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Organisationally embedded evidence: how surgical knowledge-in-practice was constructed from research findings

Organisationally embedded evidence: how surgical knowledge-in-practice was constructed from research findings
Organisationally embedded evidence: how surgical knowledge-in-practice was constructed from research findings
The recent literature on knowledge management emphasises the crucial role of social networks in negotiating what comes to be accepted as "knowledge" in a given milieu. Various models have been suggested to explain how both codified and tacit knowledge are iteratively negotiated among "communities of practice" as they construct- or "combine" - many sources of relevant information in an act of collective sensemaking and enaction. The processes described contrast markedly with the simplistic and rationalist approach to "research implementation" advocated by most proponents of evidence-based healthcare.
Our paper reanalyses case-study data from an evaluation that was carried out of an attempt in the 1990s to influence surgeons in their use of the insertion of grommets for glue ear. We present a detailed account of the processes by which knowledge from the research world was introduced into clinical policy and practice. We develop a model that reflects the essentially contingent social and organisational determinants of the ways that knowledge became accepted and used in a given local environment. Key elements of the process were the nature of the scientific evidence, and the motives and interests both of those in the higher echelons of the health service in promoting it, and of the local protagonists who were negotiating a guideline for the management of the condition. We use our model to analyse how these elements impacted upon the formulation and reformulation of the research evidence as key actors attributed meaning and action to the research findings in the context of their work.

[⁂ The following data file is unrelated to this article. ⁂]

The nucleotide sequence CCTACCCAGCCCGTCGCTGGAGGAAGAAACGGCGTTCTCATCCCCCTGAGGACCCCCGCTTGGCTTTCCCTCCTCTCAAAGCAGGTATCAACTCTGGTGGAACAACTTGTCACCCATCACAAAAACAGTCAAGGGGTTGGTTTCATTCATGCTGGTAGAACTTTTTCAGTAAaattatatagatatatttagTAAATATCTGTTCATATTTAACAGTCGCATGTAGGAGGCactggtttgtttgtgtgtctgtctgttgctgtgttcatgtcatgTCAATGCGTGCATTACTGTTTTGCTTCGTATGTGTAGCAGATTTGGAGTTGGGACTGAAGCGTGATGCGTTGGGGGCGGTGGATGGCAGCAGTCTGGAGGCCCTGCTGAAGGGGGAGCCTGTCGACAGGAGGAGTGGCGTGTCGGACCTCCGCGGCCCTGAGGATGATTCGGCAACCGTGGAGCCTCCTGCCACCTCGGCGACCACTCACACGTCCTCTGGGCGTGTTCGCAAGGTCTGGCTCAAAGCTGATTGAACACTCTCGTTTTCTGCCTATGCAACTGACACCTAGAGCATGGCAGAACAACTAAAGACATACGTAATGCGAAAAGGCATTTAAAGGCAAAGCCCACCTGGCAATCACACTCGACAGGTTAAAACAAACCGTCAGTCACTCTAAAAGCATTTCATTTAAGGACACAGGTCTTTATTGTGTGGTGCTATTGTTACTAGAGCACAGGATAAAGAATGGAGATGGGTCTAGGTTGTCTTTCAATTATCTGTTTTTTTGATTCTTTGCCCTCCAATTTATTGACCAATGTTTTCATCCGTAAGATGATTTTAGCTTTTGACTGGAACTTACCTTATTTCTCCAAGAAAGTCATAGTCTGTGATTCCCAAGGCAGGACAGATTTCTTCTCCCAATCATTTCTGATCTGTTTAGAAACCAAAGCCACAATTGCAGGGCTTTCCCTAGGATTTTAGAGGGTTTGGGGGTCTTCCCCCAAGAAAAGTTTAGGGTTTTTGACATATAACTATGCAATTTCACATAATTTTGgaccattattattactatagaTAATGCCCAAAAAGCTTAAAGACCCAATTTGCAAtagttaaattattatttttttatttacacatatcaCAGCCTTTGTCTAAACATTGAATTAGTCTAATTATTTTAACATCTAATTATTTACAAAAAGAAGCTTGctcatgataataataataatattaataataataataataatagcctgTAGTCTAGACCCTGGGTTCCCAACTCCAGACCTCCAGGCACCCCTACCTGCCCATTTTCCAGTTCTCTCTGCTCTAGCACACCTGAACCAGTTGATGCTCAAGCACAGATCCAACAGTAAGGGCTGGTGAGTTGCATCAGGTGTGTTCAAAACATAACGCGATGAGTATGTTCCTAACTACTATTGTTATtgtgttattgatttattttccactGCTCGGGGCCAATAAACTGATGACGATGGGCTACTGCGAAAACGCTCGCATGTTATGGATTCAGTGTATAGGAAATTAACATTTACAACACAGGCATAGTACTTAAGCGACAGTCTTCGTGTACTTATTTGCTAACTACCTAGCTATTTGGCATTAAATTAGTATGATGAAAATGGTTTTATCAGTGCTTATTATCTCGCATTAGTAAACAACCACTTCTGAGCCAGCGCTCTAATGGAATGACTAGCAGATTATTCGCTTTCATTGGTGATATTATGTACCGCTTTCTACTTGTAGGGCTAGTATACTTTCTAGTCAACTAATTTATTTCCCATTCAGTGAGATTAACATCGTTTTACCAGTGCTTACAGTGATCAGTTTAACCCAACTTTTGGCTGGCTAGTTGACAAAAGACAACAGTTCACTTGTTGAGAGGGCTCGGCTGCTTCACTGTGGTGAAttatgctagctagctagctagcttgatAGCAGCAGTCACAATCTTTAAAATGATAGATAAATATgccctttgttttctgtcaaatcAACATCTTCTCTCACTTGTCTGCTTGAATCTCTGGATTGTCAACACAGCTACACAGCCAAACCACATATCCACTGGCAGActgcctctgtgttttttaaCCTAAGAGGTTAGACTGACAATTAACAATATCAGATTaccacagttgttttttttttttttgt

Gabbay, J.
d779b76c-febe-461b-b3bb-e110163f114a
Dopson, S.
05754501-6da9-49f8-967e-f470939a5346
le May, A.C.
d31b0269-60f6-47cd-a844-f0bc522662ab
Gabbay, J.
d779b76c-febe-461b-b3bb-e110163f114a
Dopson, S.
05754501-6da9-49f8-967e-f470939a5346
le May, A.C.
d31b0269-60f6-47cd-a844-f0bc522662ab

Gabbay, J., Dopson, S. and le May, A.C. (1970) Organisationally embedded evidence: how surgical knowledge-in-practice was constructed from research findings. 36th Annual Conference of the British Sociological Association: Medical Sociology Group. 16 - 18 Sep 2004.

Record type: Conference or Workshop Item (Paper)

Abstract

The recent literature on knowledge management emphasises the crucial role of social networks in negotiating what comes to be accepted as "knowledge" in a given milieu. Various models have been suggested to explain how both codified and tacit knowledge are iteratively negotiated among "communities of practice" as they construct- or "combine" - many sources of relevant information in an act of collective sensemaking and enaction. The processes described contrast markedly with the simplistic and rationalist approach to "research implementation" advocated by most proponents of evidence-based healthcare.
Our paper reanalyses case-study data from an evaluation that was carried out of an attempt in the 1990s to influence surgeons in their use of the insertion of grommets for glue ear. We present a detailed account of the processes by which knowledge from the research world was introduced into clinical policy and practice. We develop a model that reflects the essentially contingent social and organisational determinants of the ways that knowledge became accepted and used in a given local environment. Key elements of the process were the nature of the scientific evidence, and the motives and interests both of those in the higher echelons of the health service in promoting it, and of the local protagonists who were negotiating a guideline for the management of the condition. We use our model to analyse how these elements impacted upon the formulation and reformulation of the research evidence as key actors attributed meaning and action to the research findings in the context of their work.

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More information

Published date: 1 January 1970
Venue - Dates: 36th Annual Conference of the British Sociological Association: Medical Sociology Group, 2004-09-16 - 2004-09-18

Identifiers

Local EPrints ID: 58367
URI: https://eprints.soton.ac.uk/id/eprint/58367
PURE UUID: 2069c7ac-1196-4014-99fe-29add68383ac

Catalogue record

Date deposited: 15 Aug 2008
Last modified: 13 Mar 2019 20:32

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Contributors

Author: J. Gabbay
Author: S. Dopson
Author: A.C. le May

University divisions

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